If you forgot to add baking soda to your cake recipe, you may want to get out the bowl and whisk again. Baking soda is one of several types of leavening agents that allow your cake to rise in the oven, yielding a light, tender crumb. Without baking soda or another leavening agent, your cake will not rise, resulting in a dense, heavy texture.
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Salvaging Your Cake
If you forgot or omitted the baking soda in your recipe and already placed the cake in the oven, you will need to start from scratch. If you want to make use of the unrisen cake, you could attempt to use it for cake balls, which involves crumbling the cake, rolling it into balls and coating it in chocolate or another coating. You could also dice your cake into small cubes and use it as a garnish for a mousse or pudding.
Timing is Key
If you have already made your cake batter but have not yet added your baking soda, it's not too late. While it's ideal to incorporate your baking soda with the other dry ingredients before combining with the wet ingredients for your cake, you can still add the baking soda at a later stage in a pinch. Stir in the recommended amount of baking soda into the batter.
Other Chemical Leaveners
If you have not yet baked your cake and simply wish to find a recipe that does not use baking soda, there are other leavening agent options. Baking soda is a chemical leavening agent made from natural alkaline ingredients.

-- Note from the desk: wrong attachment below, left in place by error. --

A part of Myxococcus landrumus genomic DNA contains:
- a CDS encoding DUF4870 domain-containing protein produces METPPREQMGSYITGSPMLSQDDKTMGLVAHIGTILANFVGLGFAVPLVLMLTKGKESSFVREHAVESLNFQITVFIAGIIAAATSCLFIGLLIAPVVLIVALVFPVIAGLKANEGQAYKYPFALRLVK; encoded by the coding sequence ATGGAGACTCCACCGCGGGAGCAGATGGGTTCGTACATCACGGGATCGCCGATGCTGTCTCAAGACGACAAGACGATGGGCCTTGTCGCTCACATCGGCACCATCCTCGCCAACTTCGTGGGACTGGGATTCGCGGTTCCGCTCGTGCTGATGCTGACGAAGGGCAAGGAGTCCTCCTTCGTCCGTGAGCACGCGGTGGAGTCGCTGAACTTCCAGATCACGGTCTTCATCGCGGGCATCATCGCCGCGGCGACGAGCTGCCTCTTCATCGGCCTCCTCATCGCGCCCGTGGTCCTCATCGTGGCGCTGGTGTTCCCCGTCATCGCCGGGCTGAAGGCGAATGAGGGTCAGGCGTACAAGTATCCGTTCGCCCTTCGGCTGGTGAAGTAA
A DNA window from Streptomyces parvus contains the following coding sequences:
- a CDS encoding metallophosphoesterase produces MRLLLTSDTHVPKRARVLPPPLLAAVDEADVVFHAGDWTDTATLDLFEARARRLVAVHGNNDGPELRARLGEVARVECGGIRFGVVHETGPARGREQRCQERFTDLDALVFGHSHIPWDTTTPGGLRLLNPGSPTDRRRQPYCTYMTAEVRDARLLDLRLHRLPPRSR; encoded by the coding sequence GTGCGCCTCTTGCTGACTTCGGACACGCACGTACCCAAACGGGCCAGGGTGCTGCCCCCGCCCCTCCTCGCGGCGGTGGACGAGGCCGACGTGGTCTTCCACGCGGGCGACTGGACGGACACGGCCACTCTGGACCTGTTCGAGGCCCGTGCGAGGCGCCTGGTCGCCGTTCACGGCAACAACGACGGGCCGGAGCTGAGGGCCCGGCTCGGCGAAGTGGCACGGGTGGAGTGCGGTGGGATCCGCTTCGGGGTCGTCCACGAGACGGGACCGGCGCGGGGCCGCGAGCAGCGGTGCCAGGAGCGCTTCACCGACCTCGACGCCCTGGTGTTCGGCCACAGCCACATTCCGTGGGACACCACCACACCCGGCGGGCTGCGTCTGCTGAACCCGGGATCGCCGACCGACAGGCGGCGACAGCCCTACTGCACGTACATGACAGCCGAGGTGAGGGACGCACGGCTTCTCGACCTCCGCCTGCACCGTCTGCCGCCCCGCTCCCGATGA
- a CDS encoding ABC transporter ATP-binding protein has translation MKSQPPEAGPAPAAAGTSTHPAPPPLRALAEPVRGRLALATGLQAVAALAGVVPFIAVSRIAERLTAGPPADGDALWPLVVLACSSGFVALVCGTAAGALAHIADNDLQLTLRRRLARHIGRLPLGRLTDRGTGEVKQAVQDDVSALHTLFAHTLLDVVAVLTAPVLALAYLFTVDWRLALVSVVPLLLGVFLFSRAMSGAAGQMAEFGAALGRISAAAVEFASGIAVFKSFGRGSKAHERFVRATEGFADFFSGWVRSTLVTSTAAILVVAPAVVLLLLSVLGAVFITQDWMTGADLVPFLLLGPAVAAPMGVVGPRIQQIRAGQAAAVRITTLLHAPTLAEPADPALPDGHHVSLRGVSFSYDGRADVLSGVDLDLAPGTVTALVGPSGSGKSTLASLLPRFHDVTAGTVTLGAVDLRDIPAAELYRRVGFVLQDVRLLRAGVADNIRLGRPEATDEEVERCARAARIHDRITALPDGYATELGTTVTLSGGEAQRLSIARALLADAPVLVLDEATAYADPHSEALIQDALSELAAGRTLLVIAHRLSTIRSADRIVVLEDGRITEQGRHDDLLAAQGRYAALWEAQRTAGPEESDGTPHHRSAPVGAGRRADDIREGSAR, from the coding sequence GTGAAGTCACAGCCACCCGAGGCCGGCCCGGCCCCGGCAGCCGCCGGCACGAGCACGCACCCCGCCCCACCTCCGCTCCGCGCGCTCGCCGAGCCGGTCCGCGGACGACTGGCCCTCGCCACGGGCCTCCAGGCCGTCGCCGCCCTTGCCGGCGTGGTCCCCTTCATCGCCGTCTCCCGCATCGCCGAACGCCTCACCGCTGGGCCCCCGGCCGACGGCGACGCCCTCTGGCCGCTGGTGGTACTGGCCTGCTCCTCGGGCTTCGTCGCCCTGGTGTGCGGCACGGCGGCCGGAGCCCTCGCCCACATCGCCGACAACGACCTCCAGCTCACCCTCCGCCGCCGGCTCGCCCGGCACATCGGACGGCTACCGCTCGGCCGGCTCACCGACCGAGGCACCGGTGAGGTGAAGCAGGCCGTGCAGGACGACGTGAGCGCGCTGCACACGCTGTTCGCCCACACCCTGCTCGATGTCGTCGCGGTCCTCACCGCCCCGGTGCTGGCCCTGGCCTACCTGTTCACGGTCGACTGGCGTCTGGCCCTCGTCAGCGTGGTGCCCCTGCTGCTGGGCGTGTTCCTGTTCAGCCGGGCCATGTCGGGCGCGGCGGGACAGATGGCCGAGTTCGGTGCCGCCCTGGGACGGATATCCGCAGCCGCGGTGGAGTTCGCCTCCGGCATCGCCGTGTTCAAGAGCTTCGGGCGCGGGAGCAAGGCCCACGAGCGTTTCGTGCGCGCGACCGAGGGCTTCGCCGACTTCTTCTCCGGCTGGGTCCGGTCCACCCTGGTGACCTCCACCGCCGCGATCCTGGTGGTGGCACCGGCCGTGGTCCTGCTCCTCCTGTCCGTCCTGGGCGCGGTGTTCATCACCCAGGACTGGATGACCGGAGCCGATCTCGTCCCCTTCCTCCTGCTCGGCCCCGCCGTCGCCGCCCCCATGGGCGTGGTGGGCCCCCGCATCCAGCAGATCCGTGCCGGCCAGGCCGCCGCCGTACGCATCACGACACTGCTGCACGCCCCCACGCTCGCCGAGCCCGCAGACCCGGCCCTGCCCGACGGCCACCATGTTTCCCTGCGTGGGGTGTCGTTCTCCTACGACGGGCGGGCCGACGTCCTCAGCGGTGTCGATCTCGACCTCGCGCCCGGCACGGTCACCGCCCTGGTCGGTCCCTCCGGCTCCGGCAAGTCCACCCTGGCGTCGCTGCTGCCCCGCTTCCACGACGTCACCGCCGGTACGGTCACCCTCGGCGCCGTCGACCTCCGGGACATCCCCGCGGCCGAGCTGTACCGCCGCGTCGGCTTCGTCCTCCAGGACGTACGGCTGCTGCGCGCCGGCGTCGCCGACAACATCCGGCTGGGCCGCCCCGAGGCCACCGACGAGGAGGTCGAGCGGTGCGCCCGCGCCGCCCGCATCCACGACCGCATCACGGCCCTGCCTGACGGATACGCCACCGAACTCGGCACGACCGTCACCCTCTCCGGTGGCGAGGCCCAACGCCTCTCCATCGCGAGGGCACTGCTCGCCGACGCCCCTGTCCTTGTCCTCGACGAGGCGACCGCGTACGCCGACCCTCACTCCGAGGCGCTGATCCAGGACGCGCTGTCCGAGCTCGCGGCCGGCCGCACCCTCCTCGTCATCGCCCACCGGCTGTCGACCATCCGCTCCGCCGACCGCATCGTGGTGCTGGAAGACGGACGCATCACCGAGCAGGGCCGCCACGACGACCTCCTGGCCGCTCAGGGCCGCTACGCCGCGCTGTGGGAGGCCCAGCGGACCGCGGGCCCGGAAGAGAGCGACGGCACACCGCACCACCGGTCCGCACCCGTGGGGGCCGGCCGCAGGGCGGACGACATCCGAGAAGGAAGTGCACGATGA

There are two other common types of chemical leavening agents, including baking powder and cream of tartar, which is commonly called for in angel food cake recipes. Find a recipe that uses one of these other chemical leaveners instead. To substitute baking powder for baking soda, use a 4 to 1 ratio. For example, if your recipe calls for 1/4 teaspoon of baking soda, use 1 teaspoon of baking powder.
Yeast is a type of biological leavening agent. If you have yeast on hand, you can make a yeasted cake, which will have a drier, more bread-like texture. Unlike chemical leaveners, you will usually need to verify that your yeast is active by first combining it with warm water and allowing it to bloom. After about 10 minutes, your yeast and water mixture will appear foamy and bubbly.